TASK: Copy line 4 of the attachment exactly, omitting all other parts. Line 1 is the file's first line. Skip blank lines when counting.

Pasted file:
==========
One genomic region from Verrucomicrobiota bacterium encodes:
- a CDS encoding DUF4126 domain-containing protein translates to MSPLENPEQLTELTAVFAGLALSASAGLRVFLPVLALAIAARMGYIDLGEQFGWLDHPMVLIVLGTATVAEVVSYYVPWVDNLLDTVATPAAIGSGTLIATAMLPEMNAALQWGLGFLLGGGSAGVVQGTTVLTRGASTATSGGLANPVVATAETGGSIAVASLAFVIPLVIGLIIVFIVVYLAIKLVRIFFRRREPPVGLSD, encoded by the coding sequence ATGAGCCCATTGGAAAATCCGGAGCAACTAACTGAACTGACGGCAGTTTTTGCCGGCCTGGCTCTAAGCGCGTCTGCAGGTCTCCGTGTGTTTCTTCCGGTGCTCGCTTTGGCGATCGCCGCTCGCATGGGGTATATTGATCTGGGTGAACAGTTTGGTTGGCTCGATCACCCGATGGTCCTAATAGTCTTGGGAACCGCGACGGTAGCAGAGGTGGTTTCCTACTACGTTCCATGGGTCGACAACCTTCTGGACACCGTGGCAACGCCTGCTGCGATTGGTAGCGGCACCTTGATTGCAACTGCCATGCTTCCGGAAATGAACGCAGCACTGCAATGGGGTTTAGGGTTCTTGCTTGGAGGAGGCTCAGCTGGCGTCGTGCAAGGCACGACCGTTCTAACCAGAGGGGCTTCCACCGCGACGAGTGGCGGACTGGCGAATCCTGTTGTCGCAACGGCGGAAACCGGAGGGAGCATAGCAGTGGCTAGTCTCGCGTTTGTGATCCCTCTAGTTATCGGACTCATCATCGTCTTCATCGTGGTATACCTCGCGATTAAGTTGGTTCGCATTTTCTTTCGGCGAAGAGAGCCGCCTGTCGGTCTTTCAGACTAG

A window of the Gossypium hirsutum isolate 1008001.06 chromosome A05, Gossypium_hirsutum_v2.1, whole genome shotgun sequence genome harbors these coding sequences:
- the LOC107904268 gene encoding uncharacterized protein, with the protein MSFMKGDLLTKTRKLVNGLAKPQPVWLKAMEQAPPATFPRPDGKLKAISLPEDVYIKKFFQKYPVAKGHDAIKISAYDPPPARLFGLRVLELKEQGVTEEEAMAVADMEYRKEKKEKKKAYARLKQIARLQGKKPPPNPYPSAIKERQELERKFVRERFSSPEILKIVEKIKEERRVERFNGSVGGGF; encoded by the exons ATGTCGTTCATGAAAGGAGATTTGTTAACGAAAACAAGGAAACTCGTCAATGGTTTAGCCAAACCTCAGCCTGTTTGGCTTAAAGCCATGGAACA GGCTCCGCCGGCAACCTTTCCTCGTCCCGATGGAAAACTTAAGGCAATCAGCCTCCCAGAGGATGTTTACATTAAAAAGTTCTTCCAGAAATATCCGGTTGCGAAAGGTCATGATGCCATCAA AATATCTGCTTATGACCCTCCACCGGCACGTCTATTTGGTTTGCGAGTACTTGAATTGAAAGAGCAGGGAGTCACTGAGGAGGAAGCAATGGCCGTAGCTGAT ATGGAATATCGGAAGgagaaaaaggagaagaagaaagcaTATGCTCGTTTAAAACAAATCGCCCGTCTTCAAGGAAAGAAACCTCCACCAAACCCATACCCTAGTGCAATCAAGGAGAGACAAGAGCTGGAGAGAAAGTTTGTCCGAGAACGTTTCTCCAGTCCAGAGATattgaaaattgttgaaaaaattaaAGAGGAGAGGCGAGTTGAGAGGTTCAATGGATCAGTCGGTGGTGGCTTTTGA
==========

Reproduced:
- the LOC107904268 gene encoding uncharacterized protein, with the protein MSFMKGDLLTKTRKLVNGLAKPQPVWLKAMEQAPPATFPRPDGKLKAISLPEDVYIKKFFQKYPVAKGHDAIKISAYDPPPARLFGLRVLELKEQGVTEEEAMAVADMEYRKEKKEKKKAYARLKQIARLQGKKPPPNPYPSAIKERQELERKFVRERFSSPEILKIVEKIKEERRVERFNGSVGGGF; encoded by the exons ATGTCGTTCATGAAAGGAGATTTGTTAACGAAAACAAGGAAACTCGTCAATGGTTTAGCCAAACCTCAGCCTGTTTGGCTTAAAGCCATGGAACA GGCTCCGCCGGCAACCTTTCCTCGTCCCGATGGAAAACTTAAGGCAATCAGCCTCCCAGAGGATGTTTACATTAAAAAGTTCTTCCAGAAATATCCGGTTGCGAAAGGTCATGATGCCATCAA AATATCTGCTTATGACCCTCCACCGGCACGTCTATTTGGTTTGCGAGTACTTGAATTGAAAGAGCAGGGAGTCACTGAGGAGGAAGCAATGGCCGTAGCTGAT ATGGAATATCGGAAGgagaaaaaggagaagaagaaagcaTATGCTCGTTTAAAACAAATCGCCCGTCTTCAAGGAAAGAAACCTCCACCAAACCCATACCCTAGTGCAATCAAGGAGAGACAAGAGCTGGAGAGAAAGTTTGTCCGAGAACGTTTCTCCAGTCCAGAGATattgaaaattgttgaaaaaattaaAGAGGAGAGGCGAGTTGAGAGGTTCAATGGATCAGTCGGTGGTGGCTTTTGA